A Victorian man accused of sending asbestos-filled packages to embassies and consulates across Australia has fronted court but given no indication of his motive.
Savas Avan, 49, faced Melbourne Magistrates Court on Thursday, charged with posting 38 dangerous articles to foreign diplomatic offices across Melbourne, Canberra and Sydney.
Police have not ruled out the existence of further hazardous parcels but Victoria’s acting Premier Tim Pallas told reporters no state government departments had received questionable mail.
Avan was arrested on Wednesday night at his Shepparton home where officers wearing protective suits later scoured the property.
He was taken into custody hours after the discovery of numerous suspicious packages which triggered a string of emergency responses across Melbourne, prompting the evacuation and closure of some consulates.
A prosecutor told court the deliveries contained asbestos.
Federal and Victorian police allege the asbestos was sourced from his Shepparton home.
“Police have so far recovered 29 of these packages, with forensic testing to be undertaken on them to determine the exact composition of the material in them,” the federal and state police said in a joint statement.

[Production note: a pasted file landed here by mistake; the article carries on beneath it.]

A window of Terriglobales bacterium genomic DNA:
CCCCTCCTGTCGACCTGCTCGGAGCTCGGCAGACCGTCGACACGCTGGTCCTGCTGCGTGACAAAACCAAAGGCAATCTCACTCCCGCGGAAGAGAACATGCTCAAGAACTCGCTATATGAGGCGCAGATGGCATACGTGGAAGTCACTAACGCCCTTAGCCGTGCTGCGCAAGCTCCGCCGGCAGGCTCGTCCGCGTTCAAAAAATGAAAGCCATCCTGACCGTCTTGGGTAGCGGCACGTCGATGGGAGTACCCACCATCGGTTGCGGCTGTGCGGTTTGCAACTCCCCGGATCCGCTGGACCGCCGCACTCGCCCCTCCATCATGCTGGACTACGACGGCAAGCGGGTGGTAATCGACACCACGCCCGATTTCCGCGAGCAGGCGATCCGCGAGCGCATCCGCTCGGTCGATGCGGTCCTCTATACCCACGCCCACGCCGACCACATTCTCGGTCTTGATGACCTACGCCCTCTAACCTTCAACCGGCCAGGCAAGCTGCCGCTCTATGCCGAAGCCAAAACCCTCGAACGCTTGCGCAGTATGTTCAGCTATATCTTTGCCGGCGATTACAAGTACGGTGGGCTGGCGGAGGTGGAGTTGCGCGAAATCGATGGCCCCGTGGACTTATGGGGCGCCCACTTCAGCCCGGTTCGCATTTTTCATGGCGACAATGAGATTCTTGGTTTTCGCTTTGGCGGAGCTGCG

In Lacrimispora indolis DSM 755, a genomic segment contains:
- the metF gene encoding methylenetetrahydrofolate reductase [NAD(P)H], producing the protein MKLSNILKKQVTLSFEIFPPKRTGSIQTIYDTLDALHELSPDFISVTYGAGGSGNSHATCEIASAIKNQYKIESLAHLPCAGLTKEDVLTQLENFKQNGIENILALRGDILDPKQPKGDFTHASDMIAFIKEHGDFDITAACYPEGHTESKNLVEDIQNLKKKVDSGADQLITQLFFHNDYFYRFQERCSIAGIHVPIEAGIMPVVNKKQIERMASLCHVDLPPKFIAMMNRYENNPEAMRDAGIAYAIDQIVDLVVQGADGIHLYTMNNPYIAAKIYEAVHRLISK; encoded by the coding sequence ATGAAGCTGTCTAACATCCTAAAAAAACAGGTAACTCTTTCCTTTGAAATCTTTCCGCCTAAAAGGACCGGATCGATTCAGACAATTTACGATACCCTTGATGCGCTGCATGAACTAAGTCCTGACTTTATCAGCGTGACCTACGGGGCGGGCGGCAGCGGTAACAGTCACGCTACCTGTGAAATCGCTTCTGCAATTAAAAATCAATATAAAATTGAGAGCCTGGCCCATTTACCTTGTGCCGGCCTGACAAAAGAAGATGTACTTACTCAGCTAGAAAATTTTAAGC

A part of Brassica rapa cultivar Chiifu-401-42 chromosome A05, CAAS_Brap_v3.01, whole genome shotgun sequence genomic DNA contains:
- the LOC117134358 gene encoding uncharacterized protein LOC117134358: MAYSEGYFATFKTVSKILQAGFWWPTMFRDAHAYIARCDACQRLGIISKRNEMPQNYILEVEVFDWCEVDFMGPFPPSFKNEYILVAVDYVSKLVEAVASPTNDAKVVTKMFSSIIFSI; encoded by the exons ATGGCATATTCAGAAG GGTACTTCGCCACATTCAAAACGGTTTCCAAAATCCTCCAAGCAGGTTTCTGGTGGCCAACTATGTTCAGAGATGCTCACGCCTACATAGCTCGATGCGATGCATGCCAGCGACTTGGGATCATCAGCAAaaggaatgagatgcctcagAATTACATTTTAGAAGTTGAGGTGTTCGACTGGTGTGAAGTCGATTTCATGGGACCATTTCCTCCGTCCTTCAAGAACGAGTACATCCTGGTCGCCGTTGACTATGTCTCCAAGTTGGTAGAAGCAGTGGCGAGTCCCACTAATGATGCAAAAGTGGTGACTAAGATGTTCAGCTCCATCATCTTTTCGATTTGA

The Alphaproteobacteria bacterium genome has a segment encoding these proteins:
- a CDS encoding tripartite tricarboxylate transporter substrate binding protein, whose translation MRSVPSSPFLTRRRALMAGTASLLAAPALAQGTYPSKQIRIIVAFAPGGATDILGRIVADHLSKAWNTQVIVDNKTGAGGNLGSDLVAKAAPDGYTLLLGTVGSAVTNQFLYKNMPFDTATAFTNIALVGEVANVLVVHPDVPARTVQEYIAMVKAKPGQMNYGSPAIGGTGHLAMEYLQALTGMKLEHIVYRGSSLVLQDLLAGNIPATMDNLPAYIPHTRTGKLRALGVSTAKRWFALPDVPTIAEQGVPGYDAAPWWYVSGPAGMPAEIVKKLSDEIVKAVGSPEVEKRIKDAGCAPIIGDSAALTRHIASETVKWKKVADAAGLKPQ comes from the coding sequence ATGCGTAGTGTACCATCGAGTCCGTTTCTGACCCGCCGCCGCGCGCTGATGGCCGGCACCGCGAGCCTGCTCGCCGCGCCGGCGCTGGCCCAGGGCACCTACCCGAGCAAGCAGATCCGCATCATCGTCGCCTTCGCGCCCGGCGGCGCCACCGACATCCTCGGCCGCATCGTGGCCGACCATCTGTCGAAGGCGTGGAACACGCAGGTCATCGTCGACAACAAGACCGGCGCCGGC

“Police have identified all intended recipients and have put processes in place to recover the outstanding packages. There is no ongoing threat to the general public.”
Mr Pallas was pleased with the swift response by authorities.
“They were very quick on to it, they provided advice to the relevant consular residences and in practical terms we learnt very quickly, that evening, that the substance was inert,” he said.
India, New Zealand, Pakistan, South Korea, Switzerland and the United States consulates were among a number across Melbourne and Canberra targeted.
It came two days after Sydney’s Argentinian consulate was partially evacuated following reports of a suspicious substance.
But at least two consulates in Melbourne did not contact authorities about packages until they received an email from the Australian government.
The Greek Consulate General on St Kilda Road and the Pakistani consulate in Albert Park both received suspect packages but did not contact authorities straight away.
Greek vice-consul Georgia Botsiou told SBS Greek radio it had received the package on Friday afternoon.
“It didn’t have a return address. Written on the top was ‘samples’ and because it didn’t have a return address and without it having a note inside, we thought it was suspicious and, because of that, we isolated it from the start,” Ms Botsiou said, translated from Greek.
The Pakistani consulate was delivered a package at 10am on Wednesday but only contacted authorities when prompted by an email from Australia’s Department of Foreign Affairs and Trade.
A spokesman for DFAT told AAP it had sent an email to all Canberra-based diplomatic missions on Tuesday and then to other consulates across Australia, “alerting them to the possibility of suspicious packages being delivered by mail.”
Avan did not apply for bail and is expected back in court on March 4.